Gemma Spackman, head coach at Fundamental Sports & Fitness, says this feeling of not wanting to let someone down can make some women stick to a promise, and in turn make them stronger and fitter runners.

“Ladies I work with are quite anxious and suffer with confidence problems so when in a group they have been able to find that release and work together,” she says.

“It’s that camaraderie of not being on their own, everyone is in the same boat, and time flies when you are together. You realise there are other people in the same situation as you.

“It’s that friendship and chance to chat with like minded women while exercising that keeps them motivated, and when they have booked onto something or know someone is relying on them they are more likely to get out and do it.”

Ms Spackman specialises in training people for distances from 5k to marathons and obstacle courses, and as part of her sessions encourages people to share their successes and achievements on a Facebook group. 

“It’s all about that support network. 

“People share they have ran their first 5k without stopping, or they’ve knocked a few seconds off their previous time, and the encouragement they get from other people gives them a massive confidence boost.  They’re then more likely to be motivated to do it again and maybe go further. “

Woman holing Purple Power sign
Notts Women Runners


Making friends, chatting while you run and having a support network seems to be important for many women to encourage them to run, and also to push themselves further. And without knowing, other members of a group can influence a person to improve too, while also getting stronger themselves.

“Group running can be a great way to support each other,” adds Professor Andrew Lane, from the University of Wolverhampton. 

“A faster runner can encourage and support the slower runner, talking them through the tricky parts. And offering encouragement is not only good for the recipient, but also good for the individual themselves. People speak far more positively to others than they do to themselves and so being made aware of how they speak to others can lead to kinder self-talk.”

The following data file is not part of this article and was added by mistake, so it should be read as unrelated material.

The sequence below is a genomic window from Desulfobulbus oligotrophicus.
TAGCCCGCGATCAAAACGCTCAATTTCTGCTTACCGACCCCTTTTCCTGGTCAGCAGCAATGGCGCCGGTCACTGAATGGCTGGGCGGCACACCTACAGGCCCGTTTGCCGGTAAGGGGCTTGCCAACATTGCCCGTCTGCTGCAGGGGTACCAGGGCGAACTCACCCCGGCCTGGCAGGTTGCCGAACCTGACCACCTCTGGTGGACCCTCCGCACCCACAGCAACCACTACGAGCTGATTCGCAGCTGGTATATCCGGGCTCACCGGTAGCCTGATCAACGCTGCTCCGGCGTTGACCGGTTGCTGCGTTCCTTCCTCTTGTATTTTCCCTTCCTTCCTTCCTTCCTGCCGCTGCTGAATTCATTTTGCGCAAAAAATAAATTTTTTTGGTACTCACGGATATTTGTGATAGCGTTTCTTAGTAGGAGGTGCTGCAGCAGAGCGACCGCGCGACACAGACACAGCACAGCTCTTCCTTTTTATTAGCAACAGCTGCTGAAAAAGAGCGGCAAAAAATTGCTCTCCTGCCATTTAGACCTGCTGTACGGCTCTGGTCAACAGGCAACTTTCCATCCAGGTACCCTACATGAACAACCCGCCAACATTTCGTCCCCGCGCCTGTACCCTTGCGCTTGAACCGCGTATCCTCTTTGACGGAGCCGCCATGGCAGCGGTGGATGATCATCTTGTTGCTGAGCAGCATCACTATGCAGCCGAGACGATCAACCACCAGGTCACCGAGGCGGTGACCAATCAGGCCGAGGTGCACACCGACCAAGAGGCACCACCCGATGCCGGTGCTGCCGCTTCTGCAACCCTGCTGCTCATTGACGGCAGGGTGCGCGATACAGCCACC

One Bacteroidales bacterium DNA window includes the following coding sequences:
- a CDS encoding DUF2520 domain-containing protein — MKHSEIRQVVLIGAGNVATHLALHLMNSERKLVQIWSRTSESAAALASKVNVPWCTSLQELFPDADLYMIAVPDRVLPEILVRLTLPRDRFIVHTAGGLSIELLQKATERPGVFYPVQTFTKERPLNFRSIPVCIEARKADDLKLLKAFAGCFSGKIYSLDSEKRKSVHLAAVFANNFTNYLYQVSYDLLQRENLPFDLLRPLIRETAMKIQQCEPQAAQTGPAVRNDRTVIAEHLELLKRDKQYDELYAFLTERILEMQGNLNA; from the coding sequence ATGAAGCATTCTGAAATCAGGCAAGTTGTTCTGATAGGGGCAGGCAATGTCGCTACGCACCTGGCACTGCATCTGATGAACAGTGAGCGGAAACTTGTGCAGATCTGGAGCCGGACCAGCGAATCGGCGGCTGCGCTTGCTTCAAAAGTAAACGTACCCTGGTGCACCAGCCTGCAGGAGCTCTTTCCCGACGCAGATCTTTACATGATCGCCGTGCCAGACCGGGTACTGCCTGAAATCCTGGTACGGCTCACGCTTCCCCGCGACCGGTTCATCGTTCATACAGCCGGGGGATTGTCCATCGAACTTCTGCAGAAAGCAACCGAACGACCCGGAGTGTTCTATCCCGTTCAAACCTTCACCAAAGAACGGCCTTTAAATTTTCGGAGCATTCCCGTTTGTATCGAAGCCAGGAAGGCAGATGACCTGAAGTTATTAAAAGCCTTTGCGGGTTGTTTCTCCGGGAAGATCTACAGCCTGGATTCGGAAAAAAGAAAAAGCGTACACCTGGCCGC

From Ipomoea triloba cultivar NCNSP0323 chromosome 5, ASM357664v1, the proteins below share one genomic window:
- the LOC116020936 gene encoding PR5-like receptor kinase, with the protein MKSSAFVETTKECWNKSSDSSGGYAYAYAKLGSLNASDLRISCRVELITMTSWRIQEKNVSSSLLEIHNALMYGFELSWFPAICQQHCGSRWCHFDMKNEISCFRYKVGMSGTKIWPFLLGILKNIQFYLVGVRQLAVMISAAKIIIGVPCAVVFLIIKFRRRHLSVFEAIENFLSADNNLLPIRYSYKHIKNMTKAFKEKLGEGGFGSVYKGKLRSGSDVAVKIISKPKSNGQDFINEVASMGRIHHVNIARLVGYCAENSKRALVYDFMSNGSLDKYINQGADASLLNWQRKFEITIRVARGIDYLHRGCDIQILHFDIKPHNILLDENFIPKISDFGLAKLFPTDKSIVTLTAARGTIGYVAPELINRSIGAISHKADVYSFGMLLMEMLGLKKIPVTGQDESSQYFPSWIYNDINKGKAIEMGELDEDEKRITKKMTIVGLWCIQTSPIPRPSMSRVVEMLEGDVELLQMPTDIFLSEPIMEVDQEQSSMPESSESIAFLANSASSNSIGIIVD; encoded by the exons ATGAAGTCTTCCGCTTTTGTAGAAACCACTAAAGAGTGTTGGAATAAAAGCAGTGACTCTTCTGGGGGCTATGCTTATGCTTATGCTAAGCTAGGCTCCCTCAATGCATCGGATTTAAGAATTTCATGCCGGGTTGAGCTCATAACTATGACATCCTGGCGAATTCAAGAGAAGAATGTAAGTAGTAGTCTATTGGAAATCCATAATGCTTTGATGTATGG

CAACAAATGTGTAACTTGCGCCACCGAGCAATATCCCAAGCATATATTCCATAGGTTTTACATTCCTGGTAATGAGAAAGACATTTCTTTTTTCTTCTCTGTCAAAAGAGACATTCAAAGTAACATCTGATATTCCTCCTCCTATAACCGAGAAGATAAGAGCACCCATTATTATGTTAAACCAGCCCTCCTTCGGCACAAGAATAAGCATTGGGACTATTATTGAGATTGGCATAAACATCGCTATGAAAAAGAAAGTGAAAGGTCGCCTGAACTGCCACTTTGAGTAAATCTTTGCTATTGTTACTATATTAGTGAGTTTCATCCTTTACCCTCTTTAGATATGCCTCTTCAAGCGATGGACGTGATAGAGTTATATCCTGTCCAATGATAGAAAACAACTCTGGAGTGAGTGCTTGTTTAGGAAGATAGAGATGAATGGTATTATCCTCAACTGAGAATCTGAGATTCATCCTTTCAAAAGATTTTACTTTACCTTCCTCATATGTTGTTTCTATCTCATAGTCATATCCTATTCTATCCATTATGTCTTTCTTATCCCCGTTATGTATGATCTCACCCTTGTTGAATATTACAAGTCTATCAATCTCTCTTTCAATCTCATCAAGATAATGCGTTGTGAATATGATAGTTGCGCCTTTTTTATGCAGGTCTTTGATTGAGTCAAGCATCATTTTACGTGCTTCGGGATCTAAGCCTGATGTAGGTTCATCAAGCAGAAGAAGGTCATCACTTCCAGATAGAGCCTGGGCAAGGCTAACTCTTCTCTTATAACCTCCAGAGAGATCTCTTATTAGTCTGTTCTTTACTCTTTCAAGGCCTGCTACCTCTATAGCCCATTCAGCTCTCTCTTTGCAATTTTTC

Ultimately, one of the biggest advantages of joining a running group is the social aspect. You can sometimes find yourself chatting away about your day with a fellow runner, and before you know it, you’ve completed four or five miles. Maybe even surprising yourself if you’ve never ran that distance on your own. 

As Professor Lane calls it, it’s that “people bond” you get being part of a group.

“Research shows that humans tend to connect subconsciously and movement can synchronise with others around you, making exercise feel easier,” he adds.

“We can emphasise this process by consciously trying to synchronise our running cadence into the cadence of another runner and generate the feeling that the other person is ‘running your legs’.”

Therefore, as he says, running with other people who are better than you can subconsciously help you get stronger yourself. 

While the number of women-only running clubs is still low, unofficial groups are appearing on social media for women to run together at times and days that suit them. They can work around your day job and your commitments and most importantly you have some company on your run. 

A mixed running group is not exempt of all these qualities though and it can be worth doing a bit of research to find a club that suits your needs and ability, and works around your schedule.

If you’re a runner lacking the motivation to get yourself out to run, or struggling to complete a mile without gasping for air, then maybe joining a group is the one for you.  Even if you’re a seasoned solo runner who enjoys the prospect of going out with just your thoughts, and getting away from everyone, switching it up with a group on some days could even help you push yourself more and help you reach your goals quicker.

It might just surprise you what you can achieve from being with other people who share the same passion.